Cloud services are playing a crucial role to guarantee business continuity during this complicated period. SaaS applications and IaaS services have extended the corporate perimeter, allowing a nearly completely remote workforce to access their data from virtually any place.
Without considering the security implications for the endpoint (a topic that would deserve an entire blog post on its own), this process has revealed an increasingly common threat: the risk of misconfigurations leaking the data stored in the cloud to the entire planet. Poor security procedures, lax default settings, and also the mindset of too many users and administrators, which is still “on-premise“, are common causes of cloud leaks.
Over the last few years there have been multiple examples of leaky cloud services, exposing million of user records (with easily predictable consequences for the privacy of the unaware victims), or even fueling other attacks such in case of the two Magecart campaigns carried out compromising the AWSS3 buckets hosting the targeted sites’ configuration files.
And despite AWS S3 is the most common service to leak data, it’s not the only one, as you will notice. Last but not least, I will keep this list updated as soon as new cloud breaches will be revealed during 2021.
As always, thanks for sharing and supporting my work for spreading the risk awareness across the community. Also, don’t forget to follow @paulsparrows on Twitter, or even connect on Linkedin.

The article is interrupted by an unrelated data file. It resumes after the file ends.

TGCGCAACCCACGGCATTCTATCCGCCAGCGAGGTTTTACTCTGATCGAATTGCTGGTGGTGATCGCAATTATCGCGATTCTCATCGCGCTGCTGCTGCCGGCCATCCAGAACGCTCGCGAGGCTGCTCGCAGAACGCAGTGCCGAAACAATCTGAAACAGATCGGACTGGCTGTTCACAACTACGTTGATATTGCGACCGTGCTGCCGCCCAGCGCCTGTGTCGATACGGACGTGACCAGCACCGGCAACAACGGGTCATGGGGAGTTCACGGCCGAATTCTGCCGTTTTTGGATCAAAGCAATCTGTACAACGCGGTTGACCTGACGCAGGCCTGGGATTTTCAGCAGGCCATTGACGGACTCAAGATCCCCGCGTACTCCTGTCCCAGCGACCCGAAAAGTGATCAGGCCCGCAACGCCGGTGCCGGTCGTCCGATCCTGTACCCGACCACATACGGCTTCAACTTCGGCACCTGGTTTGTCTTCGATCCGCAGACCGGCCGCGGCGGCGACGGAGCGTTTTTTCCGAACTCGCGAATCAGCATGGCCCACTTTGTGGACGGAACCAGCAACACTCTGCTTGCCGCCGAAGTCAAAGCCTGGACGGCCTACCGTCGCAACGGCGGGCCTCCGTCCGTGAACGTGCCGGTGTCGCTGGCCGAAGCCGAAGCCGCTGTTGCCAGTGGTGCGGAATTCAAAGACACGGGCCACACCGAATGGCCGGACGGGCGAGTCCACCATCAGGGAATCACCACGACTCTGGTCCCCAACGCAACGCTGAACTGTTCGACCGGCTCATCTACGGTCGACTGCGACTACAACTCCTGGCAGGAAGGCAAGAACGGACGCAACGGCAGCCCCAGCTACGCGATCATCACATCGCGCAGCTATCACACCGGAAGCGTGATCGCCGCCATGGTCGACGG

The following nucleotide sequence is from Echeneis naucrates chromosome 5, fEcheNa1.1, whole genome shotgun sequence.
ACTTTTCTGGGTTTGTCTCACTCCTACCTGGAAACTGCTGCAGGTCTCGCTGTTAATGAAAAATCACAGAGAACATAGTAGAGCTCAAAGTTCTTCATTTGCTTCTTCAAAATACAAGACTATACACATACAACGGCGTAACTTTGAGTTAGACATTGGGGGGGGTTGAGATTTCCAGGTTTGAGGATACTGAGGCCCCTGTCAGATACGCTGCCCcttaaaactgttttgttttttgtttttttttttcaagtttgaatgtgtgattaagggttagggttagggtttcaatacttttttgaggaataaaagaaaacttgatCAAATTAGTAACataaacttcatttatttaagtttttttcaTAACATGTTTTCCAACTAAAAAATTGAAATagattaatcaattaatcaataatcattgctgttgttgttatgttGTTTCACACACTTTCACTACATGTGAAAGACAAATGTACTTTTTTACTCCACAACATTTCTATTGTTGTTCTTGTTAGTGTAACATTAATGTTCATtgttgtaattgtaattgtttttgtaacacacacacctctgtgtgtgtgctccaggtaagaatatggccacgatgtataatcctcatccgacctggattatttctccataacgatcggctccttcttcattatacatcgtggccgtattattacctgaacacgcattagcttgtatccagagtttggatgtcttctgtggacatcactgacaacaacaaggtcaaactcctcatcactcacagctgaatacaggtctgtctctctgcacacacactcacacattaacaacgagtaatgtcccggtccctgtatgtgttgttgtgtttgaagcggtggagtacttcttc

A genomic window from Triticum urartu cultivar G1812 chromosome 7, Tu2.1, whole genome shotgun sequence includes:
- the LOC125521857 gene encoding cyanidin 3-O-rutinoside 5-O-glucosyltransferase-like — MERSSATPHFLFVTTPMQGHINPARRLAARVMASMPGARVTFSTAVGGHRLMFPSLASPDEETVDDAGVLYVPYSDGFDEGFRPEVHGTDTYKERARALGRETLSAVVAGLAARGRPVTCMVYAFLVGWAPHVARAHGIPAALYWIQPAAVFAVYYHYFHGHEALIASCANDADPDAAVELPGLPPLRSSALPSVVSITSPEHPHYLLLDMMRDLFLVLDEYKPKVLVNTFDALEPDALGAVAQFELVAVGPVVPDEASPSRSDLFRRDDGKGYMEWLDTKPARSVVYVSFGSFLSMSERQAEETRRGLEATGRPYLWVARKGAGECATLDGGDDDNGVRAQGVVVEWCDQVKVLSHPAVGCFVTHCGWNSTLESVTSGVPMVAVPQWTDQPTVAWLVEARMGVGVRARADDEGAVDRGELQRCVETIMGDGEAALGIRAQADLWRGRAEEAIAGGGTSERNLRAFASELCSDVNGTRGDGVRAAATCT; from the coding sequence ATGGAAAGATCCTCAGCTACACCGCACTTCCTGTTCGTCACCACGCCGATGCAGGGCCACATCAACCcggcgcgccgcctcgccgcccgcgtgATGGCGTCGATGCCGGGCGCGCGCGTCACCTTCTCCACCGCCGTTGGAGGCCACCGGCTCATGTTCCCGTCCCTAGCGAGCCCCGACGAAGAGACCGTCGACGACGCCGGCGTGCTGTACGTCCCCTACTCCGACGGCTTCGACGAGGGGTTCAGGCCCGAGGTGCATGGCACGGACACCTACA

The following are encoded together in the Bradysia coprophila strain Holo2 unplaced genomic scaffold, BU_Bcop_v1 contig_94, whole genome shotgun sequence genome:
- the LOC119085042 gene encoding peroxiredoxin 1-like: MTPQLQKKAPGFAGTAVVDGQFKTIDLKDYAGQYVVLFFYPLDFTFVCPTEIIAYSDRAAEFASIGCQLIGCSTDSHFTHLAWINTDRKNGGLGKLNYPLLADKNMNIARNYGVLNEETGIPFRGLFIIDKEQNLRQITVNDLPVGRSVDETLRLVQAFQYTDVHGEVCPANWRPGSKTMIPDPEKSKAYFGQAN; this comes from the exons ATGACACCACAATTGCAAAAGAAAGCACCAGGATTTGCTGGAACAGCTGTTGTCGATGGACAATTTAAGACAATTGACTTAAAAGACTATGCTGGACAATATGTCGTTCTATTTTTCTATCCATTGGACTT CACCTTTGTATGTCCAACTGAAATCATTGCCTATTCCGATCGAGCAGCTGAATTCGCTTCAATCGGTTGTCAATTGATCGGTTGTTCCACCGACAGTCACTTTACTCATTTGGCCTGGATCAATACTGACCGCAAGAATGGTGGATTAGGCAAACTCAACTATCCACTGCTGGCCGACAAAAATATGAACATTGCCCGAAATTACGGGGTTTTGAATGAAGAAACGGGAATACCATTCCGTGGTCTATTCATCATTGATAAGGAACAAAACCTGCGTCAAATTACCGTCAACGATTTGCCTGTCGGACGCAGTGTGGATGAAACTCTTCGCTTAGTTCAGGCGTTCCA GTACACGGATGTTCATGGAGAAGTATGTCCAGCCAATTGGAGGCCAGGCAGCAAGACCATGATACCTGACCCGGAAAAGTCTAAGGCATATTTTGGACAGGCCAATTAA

Nissan North America
The source code of mobile apps and internal tools developed and used by Nissan North America leakes online after the company misconfigured one of its Git servers.
Source code of mobile apps and internal tools
The data of 35 million users from Juspay goes on sales in the dark web
35 million users
Thousands of UK business professionals have had their personal details exposed online via a leaky Amazon Web Services bucket.
1000s of personal documents including passports.
A cloud misconfiguration at a now-defunct social media app has exposed hundreds of thousands of files, including explicit photos of users that they thought had been deleted.
32 Gb (377,000 files)
During December 2020
An unsecured Microsoft Azure Blob leaks deeply sensitive documents of more than 12,000 construction workers, including scans of passports, national IDs, birth certificates, and tax returns.
Sensitive documents of more than 12,000 construction workers
ShinyHunters sharee a database that he claims was stolen from Pixlr while he breached the 123rf stock photo site. Pixlr and 123rf are both owned by the same company, Inmagine.
1.9 million user records
The hacking group ShinyHunters leaks personal information of over 2 million MeetMindful users.
2.8 million user records
The largest real estate portal in Romania, Imobiliare, suffers a data breach after a bucket was found to be exposed, without password protection or encryption.
201,087 files belonging to 200,000 people
Confédération Européenne de Volleyball (CEV), or European Volleyball Confederation.
A publicly exposed cloud storage bucket was found to contain images of hundreds of passports and identity documents belonging to journalists and volleyball players from around the world.
Images of hundreds of passports and identity documents belonging to journalists and volleyball players from around the world.
A security lapse by a Jamaican government contractor exposes immigration records and COVID-19 test results for hundreds of thousands of travelers who visited the island over the past year.
70,000 negative COVID-19 lab results, over 425,000 immigration documents, and over 250,000 quarantine orders dating back to June 2020